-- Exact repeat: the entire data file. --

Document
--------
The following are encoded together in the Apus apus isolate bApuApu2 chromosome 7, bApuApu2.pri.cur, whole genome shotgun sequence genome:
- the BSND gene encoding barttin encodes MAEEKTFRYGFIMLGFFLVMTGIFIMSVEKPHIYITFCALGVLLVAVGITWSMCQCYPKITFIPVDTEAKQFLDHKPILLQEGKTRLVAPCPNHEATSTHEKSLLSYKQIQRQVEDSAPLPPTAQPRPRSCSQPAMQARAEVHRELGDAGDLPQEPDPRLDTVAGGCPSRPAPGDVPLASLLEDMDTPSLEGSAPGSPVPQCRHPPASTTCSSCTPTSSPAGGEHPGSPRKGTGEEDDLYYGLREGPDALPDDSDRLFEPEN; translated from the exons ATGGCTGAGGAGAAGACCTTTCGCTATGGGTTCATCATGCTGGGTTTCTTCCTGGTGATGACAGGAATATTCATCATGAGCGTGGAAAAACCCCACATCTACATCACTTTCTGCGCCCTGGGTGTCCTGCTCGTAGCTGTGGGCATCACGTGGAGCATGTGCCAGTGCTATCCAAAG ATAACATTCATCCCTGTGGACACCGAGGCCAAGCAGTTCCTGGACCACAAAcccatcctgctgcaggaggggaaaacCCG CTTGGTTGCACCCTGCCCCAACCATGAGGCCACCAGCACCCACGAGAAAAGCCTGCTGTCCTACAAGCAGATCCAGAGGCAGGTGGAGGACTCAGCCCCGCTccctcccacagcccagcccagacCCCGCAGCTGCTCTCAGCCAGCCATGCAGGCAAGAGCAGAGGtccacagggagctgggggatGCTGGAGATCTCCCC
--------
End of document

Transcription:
The following are encoded together in the Apus apus isolate bApuApu2 chromosome 7, bApuApu2.pri.cur, whole genome shotgun sequence genome:
- the BSND gene encoding barttin encodes MAEEKTFRYGFIMLGFFLVMTGIFIMSVEKPHIYITFCALGVLLVAVGITWSMCQCYPKITFIPVDTEAKQFLDHKPILLQEGKTRLVAPCPNHEATSTHEKSLLSYKQIQRQVEDSAPLPPTAQPRPRSCSQPAMQARAEVHRELGDAGDLPQEPDPRLDTVAGGCPSRPAPGDVPLASLLEDMDTPSLEGSAPGSPVPQCRHPPASTTCSSCTPTSSPAGGEHPGSPRKGTGEEDDLYYGLREGPDALPDDSDRLFEPEN; translated from the exons ATGGCTGAGGAGAAGACCTTTCGCTATGGGTTCATCATGCTGGGTTTCTTCCTGGTGATGACAGGAATATTCATCATGAGCGTGGAAAAACCCCACATCTACATCACTTTCTGCGCCCTGGGTGTCCTGCTCGTAGCTGTGGGCATCACGTGGAGCATGTGCCAGTGCTATCCAAAG ATAACATTCATCCCTGTGGACACCGAGGCCAAGCAGTTCCTGGACCACAAAcccatcctgctgcaggaggggaaaacCCG CTTGGTTGCACCCTGCCCCAACCATGAGGCCACCAGCACCCACGAGAAAAGCCTGCTGTCCTACAAGCAGATCCAGAGGCAGGTGGAGGACTCAGCCCCGCTccctcccacagcccagcccagacCCCGCAGCTGCTCTCAGCCAGCCATGCAGGCAAGAGCAGAGGtccacagggagctgggggatGCTGGAGATCTCCCC